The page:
IM: What’s it like coming home to Indianapolis for production?
BR: Well it’s great for me personally, because I get to see all my family and friends that I don’t get to see of course in every other city we go to. I probably had 30 friends and family in the stands last time. But just for production itself, Indy is a great town for us. When we were there two years ago it was probably the best city we’ve been to. We had people filling the sidewalks and watching out the windows of buildings around Monument Circle. It’s kind of a perfect setting for us, because it’s a beautiful backdrop. It’s really out and open so people can walk by and watch for a little while on their way to dinner or whatever and really be a part of it. It’s almost like a festival downtown.
IM: What will be different this time?
BR: We made a lot of changes to the show this year. The people who maybe were there two years ago are definitely going to notice some big changes to the course, and we’ve got some pretty big people who are going to be running the course in Indy. I can’t talk about everyone yet because they haven’t announced them, but there will be some celebrities, a few Ninja celebrities, and a lot of people you’ll want to come out to see.
IM: What can we expect to see in terms of the obstacles?
BR: Every year we come up with a lot of new ones. One thing’s for sure: The Ninja athletes are so good that if we put them on the course last year, they’ve got it figured out for this year. So we always have to keep reinventing and tweaking and making things a little bit more difficult. So every year a third of the obstacles we introduce are brand new. They’re going to be several new ones on the course in Indianapolis, and we’ve done something really big with our warped wall this year that people are going to be excited to see.
IM: How do you manage to keep the obstacles fresh?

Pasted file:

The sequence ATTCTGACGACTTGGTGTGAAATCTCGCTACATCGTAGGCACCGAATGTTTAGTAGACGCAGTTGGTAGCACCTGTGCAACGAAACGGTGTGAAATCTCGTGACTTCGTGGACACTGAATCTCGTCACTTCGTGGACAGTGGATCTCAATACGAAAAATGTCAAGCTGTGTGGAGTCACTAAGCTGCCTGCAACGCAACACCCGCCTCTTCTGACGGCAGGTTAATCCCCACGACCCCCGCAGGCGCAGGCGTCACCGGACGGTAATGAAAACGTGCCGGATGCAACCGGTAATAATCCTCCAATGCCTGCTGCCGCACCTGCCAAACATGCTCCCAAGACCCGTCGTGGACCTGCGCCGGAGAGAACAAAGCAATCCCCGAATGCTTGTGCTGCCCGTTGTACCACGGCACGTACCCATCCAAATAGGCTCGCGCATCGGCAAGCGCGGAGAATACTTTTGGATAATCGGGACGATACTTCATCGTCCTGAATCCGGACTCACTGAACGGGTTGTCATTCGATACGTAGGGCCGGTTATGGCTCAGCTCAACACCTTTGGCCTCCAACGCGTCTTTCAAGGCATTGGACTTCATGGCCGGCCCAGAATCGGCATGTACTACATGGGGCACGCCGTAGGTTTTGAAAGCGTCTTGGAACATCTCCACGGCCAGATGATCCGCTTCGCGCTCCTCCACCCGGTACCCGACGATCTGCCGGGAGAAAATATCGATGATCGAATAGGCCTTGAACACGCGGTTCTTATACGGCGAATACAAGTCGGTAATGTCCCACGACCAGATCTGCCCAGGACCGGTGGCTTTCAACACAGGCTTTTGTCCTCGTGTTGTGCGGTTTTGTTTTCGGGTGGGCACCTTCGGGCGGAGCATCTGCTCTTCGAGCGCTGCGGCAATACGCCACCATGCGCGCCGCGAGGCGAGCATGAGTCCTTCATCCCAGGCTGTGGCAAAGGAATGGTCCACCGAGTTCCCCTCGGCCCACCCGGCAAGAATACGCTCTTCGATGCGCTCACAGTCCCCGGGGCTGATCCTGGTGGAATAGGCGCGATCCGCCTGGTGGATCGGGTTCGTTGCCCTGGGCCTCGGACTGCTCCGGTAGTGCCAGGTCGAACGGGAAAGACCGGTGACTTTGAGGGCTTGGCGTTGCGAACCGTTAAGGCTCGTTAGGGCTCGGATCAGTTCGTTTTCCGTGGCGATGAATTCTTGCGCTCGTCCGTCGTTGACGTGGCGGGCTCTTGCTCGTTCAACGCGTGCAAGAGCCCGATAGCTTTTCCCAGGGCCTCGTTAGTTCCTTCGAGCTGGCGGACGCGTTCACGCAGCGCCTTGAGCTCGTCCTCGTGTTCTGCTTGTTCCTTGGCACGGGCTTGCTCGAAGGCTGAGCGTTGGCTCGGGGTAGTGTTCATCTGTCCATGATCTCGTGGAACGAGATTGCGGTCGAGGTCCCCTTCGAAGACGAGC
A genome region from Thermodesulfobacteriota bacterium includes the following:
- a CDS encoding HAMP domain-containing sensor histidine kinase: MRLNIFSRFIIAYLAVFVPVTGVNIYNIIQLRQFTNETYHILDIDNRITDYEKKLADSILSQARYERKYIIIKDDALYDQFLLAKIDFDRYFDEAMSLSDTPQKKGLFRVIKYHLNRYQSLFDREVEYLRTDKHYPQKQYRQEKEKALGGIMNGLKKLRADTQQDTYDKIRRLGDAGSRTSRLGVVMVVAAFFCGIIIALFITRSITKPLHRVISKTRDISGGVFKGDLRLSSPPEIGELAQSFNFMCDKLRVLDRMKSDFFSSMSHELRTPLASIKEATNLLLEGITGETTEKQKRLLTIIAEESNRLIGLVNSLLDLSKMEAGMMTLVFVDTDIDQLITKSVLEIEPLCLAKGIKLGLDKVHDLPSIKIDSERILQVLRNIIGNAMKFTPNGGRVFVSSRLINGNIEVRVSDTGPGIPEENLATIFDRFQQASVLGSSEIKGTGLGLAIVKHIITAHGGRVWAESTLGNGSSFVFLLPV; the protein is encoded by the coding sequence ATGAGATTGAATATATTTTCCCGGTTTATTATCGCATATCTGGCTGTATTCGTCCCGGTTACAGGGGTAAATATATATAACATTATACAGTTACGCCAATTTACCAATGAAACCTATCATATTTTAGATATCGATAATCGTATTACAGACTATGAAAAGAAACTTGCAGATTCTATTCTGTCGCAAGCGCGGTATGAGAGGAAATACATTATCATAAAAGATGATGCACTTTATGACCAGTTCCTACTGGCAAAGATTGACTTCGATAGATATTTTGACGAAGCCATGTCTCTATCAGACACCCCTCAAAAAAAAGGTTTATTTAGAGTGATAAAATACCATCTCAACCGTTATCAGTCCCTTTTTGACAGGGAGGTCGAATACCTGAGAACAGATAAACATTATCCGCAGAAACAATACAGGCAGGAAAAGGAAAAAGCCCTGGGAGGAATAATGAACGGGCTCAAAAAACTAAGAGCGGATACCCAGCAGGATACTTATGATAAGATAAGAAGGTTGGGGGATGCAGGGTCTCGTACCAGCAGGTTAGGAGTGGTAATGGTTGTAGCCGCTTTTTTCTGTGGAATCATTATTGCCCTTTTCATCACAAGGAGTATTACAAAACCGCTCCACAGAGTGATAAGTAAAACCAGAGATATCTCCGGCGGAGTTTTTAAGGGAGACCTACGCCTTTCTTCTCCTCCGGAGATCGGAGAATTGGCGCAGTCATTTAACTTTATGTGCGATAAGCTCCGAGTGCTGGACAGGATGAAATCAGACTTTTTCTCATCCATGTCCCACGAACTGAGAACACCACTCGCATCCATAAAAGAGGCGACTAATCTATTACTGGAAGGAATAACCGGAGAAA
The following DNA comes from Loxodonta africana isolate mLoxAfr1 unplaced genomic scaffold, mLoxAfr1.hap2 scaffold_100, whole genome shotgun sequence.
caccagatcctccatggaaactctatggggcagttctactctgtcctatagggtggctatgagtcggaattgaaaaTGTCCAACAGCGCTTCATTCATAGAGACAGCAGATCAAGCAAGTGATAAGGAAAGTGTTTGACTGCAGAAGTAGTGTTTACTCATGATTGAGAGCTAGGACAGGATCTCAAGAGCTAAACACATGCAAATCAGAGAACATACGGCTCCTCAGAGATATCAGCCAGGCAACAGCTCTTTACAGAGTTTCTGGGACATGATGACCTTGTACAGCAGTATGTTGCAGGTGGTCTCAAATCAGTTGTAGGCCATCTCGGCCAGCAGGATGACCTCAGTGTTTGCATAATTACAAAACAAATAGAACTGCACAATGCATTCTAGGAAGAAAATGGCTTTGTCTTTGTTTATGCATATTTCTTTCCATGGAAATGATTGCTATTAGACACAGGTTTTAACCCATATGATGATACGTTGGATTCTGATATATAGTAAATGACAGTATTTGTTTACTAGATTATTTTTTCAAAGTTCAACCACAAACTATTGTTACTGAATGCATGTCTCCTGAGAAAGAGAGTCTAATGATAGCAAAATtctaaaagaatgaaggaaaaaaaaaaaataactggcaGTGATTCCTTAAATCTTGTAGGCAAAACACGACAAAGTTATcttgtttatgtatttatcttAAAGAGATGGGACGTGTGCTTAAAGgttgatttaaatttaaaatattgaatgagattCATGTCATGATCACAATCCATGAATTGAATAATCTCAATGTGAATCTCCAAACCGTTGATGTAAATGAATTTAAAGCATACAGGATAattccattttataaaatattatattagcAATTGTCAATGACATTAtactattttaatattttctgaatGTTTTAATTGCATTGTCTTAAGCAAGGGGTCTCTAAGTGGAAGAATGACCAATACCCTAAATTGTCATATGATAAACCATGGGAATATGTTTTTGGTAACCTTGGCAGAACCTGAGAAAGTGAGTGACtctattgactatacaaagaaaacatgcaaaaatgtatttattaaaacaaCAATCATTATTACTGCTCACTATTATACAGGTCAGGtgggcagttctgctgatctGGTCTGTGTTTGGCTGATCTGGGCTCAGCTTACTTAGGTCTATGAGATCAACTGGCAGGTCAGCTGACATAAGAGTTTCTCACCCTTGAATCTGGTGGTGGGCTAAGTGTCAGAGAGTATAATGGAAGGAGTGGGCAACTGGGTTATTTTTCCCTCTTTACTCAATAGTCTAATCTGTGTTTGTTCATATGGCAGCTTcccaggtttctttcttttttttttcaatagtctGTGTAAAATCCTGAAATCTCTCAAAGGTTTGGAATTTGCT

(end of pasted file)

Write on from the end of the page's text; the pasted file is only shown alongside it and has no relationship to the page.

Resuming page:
BR: We have a whole team that works on just that almost year-round. They’re just coming up with prototypes, which is sometimes literally drawing something on a napkin and then we draw it up in a 3-D model and then we build it up in a warehouse and test it out to see how it’s working. And then we build a full-size version on the course and we test that. It’s really kind of a whole business. We have an obstacle design challenge where we ask viewers to send in their idea, and it’s really been a big hit. Some of the ideas have come from kids. Actually, some of the best ideas we’ve had came from an 11-year-old kid.
IM: What do you look for when selecting contestants?
BR: We have a process toward the end of the year where we ask everyone to send in a submission tape. We get tens of thousands of submissions, and our casting department narrows that down to a few hundred that myself and the other executives sit down and watch. Sort of my whole spring is watching submission tapes along with the other executives. We pick about 100 people per city and try to select the most interesting.
IM: What’s the best part of producing for this show?
BR: The feedback that you get from both fans and competitors. I was once on a plane a couple years ago and I had my kids and I was sitting across the aisle from a mom and two kids and we just started talking. She asked, “What do you do?” and I said, “I work on a television show called American Ninja Warrior,” and she jumped up and was so excited, yelling at her husband, “Honey, he works on American Ninja Warrior!” She was just telling me about this show and what it means to them, and it’s the one show that the family watches together. It brings them that one time a week where they sit down together and do something as a family. She had tears in her eyes talking about that TV show. We get that kind of reaction a lot, especially from families, and people who are really invested in the show.